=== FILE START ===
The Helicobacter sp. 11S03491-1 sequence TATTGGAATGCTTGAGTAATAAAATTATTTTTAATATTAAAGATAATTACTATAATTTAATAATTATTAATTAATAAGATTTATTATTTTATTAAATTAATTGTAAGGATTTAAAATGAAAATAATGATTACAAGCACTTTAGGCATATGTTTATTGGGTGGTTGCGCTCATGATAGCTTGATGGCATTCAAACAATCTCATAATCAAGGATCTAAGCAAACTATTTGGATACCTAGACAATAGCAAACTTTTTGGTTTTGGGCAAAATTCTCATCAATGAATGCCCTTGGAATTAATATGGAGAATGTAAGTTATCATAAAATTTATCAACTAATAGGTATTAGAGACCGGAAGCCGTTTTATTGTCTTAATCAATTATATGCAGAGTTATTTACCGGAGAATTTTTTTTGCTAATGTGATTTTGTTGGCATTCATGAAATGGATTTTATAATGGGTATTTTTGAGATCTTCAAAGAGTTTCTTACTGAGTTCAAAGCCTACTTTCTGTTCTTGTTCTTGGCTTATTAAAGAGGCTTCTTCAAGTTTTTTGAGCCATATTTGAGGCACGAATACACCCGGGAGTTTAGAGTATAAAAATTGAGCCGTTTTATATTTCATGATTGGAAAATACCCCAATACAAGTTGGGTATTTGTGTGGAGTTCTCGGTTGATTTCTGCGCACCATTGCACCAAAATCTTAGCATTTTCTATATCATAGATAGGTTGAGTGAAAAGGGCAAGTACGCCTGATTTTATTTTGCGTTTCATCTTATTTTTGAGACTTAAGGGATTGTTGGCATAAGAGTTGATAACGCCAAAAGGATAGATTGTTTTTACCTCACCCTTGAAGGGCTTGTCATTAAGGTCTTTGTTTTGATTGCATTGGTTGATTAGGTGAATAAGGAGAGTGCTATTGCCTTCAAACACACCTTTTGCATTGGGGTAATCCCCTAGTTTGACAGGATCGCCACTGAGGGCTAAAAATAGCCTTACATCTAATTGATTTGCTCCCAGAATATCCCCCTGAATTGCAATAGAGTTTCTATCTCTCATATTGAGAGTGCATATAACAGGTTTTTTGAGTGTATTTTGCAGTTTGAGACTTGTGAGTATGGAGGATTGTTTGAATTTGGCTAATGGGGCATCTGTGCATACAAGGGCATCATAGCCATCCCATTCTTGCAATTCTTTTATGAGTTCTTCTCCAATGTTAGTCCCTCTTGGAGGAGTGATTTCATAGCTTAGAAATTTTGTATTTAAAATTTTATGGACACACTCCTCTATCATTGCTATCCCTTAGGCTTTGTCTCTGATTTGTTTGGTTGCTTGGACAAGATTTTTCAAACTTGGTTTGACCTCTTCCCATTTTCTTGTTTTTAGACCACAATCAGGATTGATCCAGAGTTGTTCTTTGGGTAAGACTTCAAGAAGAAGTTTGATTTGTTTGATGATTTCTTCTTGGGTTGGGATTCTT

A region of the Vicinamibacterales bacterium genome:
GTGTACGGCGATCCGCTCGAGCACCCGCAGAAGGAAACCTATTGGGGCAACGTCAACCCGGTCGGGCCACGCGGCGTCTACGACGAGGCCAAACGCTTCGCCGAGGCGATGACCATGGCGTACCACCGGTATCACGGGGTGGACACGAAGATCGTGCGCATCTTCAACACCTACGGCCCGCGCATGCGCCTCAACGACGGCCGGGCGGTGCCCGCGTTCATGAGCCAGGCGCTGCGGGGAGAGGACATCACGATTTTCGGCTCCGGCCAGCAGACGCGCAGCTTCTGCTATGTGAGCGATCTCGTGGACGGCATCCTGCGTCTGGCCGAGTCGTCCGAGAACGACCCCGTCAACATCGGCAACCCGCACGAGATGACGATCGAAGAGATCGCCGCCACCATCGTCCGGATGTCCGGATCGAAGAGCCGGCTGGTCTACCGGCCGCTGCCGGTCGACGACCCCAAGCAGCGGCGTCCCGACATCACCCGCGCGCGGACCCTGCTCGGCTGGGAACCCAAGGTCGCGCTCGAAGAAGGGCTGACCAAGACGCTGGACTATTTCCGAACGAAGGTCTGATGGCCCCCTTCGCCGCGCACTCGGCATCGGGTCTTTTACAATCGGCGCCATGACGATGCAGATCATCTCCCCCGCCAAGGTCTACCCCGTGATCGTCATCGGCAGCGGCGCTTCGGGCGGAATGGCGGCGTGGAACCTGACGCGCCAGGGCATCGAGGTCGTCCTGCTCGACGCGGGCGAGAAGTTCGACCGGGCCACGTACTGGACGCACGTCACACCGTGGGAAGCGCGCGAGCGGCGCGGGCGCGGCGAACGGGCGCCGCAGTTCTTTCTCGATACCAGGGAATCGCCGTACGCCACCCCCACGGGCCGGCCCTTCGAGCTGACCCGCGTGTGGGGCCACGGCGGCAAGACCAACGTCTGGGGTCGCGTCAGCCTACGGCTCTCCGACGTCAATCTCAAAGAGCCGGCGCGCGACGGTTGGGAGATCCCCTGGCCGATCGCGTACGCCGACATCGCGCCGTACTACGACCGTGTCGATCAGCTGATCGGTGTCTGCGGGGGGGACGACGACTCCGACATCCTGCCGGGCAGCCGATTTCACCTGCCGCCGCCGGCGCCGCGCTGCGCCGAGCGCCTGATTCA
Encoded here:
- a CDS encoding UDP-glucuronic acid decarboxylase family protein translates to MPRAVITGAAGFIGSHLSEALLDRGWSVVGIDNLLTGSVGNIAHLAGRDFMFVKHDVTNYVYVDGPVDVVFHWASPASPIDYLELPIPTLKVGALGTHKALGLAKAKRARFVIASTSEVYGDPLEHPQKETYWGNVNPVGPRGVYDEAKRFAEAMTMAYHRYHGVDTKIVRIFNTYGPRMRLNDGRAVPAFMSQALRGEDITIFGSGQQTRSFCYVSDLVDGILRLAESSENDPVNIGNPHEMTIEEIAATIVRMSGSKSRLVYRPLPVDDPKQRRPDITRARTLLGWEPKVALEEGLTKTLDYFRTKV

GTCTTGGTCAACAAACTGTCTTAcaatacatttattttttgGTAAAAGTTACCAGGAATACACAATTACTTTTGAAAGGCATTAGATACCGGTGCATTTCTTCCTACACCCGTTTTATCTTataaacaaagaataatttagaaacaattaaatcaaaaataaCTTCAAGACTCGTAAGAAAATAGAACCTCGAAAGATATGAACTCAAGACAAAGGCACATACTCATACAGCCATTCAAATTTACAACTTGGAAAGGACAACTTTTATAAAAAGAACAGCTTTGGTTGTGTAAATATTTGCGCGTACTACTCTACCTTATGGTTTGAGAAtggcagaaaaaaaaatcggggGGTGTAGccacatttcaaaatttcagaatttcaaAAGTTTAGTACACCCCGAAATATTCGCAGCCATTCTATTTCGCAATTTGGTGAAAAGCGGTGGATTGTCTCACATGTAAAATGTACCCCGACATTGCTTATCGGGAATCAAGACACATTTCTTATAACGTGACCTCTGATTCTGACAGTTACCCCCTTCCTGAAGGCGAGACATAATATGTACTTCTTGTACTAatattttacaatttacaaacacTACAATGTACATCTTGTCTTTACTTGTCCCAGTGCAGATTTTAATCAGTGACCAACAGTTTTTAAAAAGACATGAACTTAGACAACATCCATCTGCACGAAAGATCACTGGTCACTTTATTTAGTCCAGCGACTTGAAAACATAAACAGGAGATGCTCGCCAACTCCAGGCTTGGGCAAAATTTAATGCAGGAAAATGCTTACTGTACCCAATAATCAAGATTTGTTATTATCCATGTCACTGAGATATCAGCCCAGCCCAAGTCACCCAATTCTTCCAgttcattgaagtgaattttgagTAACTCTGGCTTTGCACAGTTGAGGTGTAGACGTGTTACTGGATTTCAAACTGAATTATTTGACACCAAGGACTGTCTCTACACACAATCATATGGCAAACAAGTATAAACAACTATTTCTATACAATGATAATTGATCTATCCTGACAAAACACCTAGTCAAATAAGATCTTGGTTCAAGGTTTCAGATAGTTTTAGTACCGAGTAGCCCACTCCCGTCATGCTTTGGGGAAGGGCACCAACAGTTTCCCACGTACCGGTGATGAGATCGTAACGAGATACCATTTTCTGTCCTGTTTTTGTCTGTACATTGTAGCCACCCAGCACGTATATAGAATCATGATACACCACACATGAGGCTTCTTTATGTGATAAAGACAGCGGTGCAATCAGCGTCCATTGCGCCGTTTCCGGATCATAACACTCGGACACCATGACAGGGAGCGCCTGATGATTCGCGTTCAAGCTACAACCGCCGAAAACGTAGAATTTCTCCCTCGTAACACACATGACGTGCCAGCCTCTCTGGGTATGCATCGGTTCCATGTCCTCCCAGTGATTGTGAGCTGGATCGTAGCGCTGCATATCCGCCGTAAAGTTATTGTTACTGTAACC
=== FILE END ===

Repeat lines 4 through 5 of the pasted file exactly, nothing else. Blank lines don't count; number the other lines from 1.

Encoded here:
- a CDS encoding UDP-glucuronic acid decarboxylase family protein translates to MPRAVITGAAGFIGSHLSEALLDRGWSVVGIDNLLTGSVGNIAHLAGRDFMFVKHDVTNYVYVDGPVDVVFHWASPASPIDYLELPIPTLKVGALGTHKALGLAKAKRARFVIASTSEVYGDPLEHPQKETYWGNVNPVGPRGVYDEAKRFAEAMTMAYHRYHGVDTKIVRIFNTYGPRMRLNDGRAVPAFMSQALRGEDITIFGSGQQTRSFCYVSDLVDGILRLAESSENDPVNIGNPHEMTIEEIAATIVRMSGSKSRLVYRPLPVDDPKQRRPDITRARTLLGWEPKVALEEGLTKTLDYFRTKV